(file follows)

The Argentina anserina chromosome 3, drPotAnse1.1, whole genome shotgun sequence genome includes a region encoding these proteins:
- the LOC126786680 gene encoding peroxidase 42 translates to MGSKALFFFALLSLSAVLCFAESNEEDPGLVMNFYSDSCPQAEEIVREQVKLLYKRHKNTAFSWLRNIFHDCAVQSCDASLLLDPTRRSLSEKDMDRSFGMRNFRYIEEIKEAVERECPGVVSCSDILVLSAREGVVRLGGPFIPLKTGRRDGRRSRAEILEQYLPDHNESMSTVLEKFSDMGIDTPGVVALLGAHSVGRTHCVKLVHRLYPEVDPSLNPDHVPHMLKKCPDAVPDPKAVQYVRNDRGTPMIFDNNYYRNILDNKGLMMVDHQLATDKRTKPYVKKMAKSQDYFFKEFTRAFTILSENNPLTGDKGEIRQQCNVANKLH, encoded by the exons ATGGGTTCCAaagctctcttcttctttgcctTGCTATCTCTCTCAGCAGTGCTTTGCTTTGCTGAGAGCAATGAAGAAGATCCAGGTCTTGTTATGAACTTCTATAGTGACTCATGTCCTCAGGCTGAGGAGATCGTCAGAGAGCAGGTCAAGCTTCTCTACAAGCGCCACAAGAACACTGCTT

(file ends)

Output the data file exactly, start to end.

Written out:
The Argentina anserina chromosome 3, drPotAnse1.1, whole genome shotgun sequence genome includes a region encoding these proteins:
- the LOC126786680 gene encoding peroxidase 42 translates to MGSKALFFFALLSLSAVLCFAESNEEDPGLVMNFYSDSCPQAEEIVREQVKLLYKRHKNTAFSWLRNIFHDCAVQSCDASLLLDPTRRSLSEKDMDRSFGMRNFRYIEEIKEAVERECPGVVSCSDILVLSAREGVVRLGGPFIPLKTGRRDGRRSRAEILEQYLPDHNESMSTVLEKFSDMGIDTPGVVALLGAHSVGRTHCVKLVHRLYPEVDPSLNPDHVPHMLKKCPDAVPDPKAVQYVRNDRGTPMIFDNNYYRNILDNKGLMMVDHQLATDKRTKPYVKKMAKSQDYFFKEFTRAFTILSENNPLTGDKGEIRQQCNVANKLH, encoded by the exons ATGGGTTCCAaagctctcttcttctttgcctTGCTATCTCTCTCAGCAGTGCTTTGCTTTGCTGAGAGCAATGAAGAAGATCCAGGTCTTGTTATGAACTTCTATAGTGACTCATGTCCTCAGGCTGAGGAGATCGTCAGAGAGCAGGTCAAGCTTCTCTACAAGCGCCACAAGAACACTGCTT